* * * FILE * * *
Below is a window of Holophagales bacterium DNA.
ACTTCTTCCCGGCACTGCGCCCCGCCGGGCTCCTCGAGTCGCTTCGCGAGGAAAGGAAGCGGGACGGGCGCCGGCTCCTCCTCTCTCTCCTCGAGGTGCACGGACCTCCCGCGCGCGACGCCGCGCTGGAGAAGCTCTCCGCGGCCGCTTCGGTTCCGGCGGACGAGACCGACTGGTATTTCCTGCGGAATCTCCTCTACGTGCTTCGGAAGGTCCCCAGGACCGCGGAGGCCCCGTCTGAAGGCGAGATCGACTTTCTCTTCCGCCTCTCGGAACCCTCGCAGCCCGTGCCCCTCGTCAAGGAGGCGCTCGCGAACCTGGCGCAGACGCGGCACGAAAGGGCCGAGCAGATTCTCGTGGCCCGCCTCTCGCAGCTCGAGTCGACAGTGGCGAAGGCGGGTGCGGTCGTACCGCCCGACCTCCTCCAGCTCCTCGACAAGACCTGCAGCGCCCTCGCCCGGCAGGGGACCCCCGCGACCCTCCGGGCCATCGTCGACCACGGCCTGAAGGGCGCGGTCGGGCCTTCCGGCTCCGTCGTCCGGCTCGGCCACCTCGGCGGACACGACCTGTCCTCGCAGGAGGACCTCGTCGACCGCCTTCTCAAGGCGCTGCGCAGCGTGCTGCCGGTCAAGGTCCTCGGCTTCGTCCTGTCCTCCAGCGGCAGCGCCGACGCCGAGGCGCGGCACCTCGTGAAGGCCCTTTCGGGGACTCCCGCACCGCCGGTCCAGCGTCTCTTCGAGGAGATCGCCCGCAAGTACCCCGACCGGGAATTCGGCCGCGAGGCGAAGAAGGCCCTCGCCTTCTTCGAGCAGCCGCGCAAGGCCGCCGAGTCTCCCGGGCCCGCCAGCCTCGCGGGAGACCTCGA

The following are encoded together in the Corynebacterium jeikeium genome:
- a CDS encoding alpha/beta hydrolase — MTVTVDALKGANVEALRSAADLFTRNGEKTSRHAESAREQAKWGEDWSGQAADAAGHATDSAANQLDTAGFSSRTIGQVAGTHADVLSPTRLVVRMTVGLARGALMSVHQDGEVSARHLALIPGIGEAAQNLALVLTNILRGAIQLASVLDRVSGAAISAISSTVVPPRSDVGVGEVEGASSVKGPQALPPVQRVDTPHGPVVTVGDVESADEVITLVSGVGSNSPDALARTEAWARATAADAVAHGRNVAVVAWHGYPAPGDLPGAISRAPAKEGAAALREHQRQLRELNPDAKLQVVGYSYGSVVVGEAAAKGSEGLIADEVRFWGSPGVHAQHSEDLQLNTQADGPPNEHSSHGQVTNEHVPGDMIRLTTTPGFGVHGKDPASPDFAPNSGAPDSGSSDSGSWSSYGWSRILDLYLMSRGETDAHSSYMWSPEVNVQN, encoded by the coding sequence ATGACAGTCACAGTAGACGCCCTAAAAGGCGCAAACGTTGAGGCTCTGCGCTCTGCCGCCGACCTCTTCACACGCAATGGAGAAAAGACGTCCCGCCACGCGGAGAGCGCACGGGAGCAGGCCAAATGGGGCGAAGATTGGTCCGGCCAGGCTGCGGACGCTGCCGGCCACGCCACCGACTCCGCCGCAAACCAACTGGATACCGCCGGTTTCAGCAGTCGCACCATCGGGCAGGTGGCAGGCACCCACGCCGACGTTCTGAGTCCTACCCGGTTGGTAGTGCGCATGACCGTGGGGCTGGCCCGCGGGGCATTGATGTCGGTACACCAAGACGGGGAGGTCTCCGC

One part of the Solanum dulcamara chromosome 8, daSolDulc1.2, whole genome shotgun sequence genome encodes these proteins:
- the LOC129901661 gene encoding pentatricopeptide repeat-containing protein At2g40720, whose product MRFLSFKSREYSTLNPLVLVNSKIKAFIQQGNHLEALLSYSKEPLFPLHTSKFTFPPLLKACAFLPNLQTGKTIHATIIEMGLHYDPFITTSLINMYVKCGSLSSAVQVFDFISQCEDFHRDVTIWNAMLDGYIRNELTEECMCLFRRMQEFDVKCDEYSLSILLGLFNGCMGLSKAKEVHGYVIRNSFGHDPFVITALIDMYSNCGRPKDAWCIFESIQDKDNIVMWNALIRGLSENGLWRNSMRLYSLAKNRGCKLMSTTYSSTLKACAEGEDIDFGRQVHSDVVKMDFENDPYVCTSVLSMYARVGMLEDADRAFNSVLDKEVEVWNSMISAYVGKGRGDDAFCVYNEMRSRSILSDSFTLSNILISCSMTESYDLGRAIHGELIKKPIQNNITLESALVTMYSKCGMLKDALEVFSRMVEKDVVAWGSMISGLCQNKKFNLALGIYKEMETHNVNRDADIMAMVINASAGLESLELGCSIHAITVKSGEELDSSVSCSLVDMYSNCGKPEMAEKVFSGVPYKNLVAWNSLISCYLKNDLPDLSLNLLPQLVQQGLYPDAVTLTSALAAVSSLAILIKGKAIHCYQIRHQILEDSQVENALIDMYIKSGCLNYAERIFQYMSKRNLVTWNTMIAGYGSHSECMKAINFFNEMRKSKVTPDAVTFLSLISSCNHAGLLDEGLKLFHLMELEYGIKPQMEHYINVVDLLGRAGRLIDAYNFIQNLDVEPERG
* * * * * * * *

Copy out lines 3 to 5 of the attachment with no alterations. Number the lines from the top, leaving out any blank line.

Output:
The following are encoded together in the Corynebacterium jeikeium genome:
- a CDS encoding alpha/beta hydrolase — MTVTVDALKGANVEALRSAADLFTRNGEKTSRHAESAREQAKWGEDWSGQAADAAGHATDSAANQLDTAGFSSRTIGQVAGTHADVLSPTRLVVRMTVGLARGALMSVHQDGEVSARHLALIPGIGEAAQNLALVLTNILRGAIQLASVLDRVSGAAISAISSTVVPPRSDVGVGEVEGASSVKGPQALPPVQRVDTPHGPVVTVGDVESADEVITLVSGVGSNSPDALARTEAWARATAADAVAHGRNVAVVAWHGYPAPGDLPGAISRAPAKEGAAALREHQRQLRELNPDAKLQVVGYSYGSVVVGEAAAKGSEGLIADEVRFWGSPGVHAQHSEDLQLNTQADGPPNEHSSHGQVTNEHVPGDMIRLTTTPGFGVHGKDPASPDFAPNSGAPDSGSSDSGSWSSYGWSRILDLYLMSRGETDAHSSYMWSPEVNVQN, encoded by the coding sequence ATGACAGTCACAGTAGACGCCCTAAAAGGCGCAAACGTTGAGGCTCTGCGCTCTGCCGCCGACCTCTTCACACGCAATGGAGAAAAGACGTCCCGCCACGCGGAGAGCGCACGGGAGCAGGCCAAATGGGGCGAAGATTGGTCCGGCCAGGCTGCGGACGCTGCCGGCCACGCCACCGACTCCGCCGCAAACCAACTGGATACCGCCGGTTTCAGCAGTCGCACCATCGGGCAGGTGGCAGGCACCCACGCCGACGTTCTGAGTCCTACCCGGTTGGTAGTGCGCATGACCGTGGGGCTGGCCCGCGGGGCATTGATGTCGGTACACCAAGACGGGGAGGTCTCCGC

One part of the Solanum dulcamara chromosome 8, daSolDulc1.2, whole genome shotgun sequence genome encodes these proteins: